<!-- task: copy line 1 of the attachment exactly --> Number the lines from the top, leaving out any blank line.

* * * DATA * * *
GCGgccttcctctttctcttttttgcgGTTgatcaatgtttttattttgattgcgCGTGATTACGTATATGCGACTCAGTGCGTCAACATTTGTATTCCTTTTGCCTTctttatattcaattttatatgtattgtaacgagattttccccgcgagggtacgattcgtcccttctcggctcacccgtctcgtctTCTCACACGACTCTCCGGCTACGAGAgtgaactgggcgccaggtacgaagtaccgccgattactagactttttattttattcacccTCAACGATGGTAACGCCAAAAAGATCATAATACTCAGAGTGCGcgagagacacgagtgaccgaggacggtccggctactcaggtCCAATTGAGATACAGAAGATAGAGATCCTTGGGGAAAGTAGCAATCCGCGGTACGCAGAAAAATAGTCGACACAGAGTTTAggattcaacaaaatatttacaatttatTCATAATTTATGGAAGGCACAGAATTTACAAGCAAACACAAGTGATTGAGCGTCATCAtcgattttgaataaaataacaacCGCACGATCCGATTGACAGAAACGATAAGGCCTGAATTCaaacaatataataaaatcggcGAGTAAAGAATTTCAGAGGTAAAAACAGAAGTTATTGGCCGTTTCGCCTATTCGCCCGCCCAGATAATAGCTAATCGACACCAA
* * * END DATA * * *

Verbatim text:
GCGgccttcctctttctcttttttgcgGTTgatcaatgtttttattttgattgcgCGTGATTACGTATATGCGACTCAGTGCGTCAACATTTGTATTCCTTTTGCCTTctttatattcaattttatatgtattgtaacgagattttccccgcgagggtacgattcgtcccttctcggctcacccgtctcgtctTCTCACACGACTCTCCGGCTACGAGAgtgaactgggcgccaggtacgaagtaccgccgattactagactttttattttattcacccTCAACGATGGTAACGCCAAAAAGATCATAATACTCAGAGTGCGcgagagacacgagtgaccgaggacggtccggctactcaggtCCAATTGAGATACAGAAGATAGAGATCCTTGGGGAAAGTAGCAATCCGCGGTACGCAGAAAAATAGTCGACACAGAGTTTAggattcaacaaaatatttacaatttatTCATAATTTATGGAAGGCACAGAATTTACAAGCAAACACAAGTGATTGAGCGTCATCAtcgattttgaataaaataacaacCGCACGATCCGATTGACAGAAACGATAAGGCCTGAATTCaaacaatataataaaatcggcGAGTAAAGAATTTCAGAGGTAAAAACAGAAGTTATTGGCCGTTTCGCCTATTCGCCCGCCCAGATAATAGCTAATCGACACCAA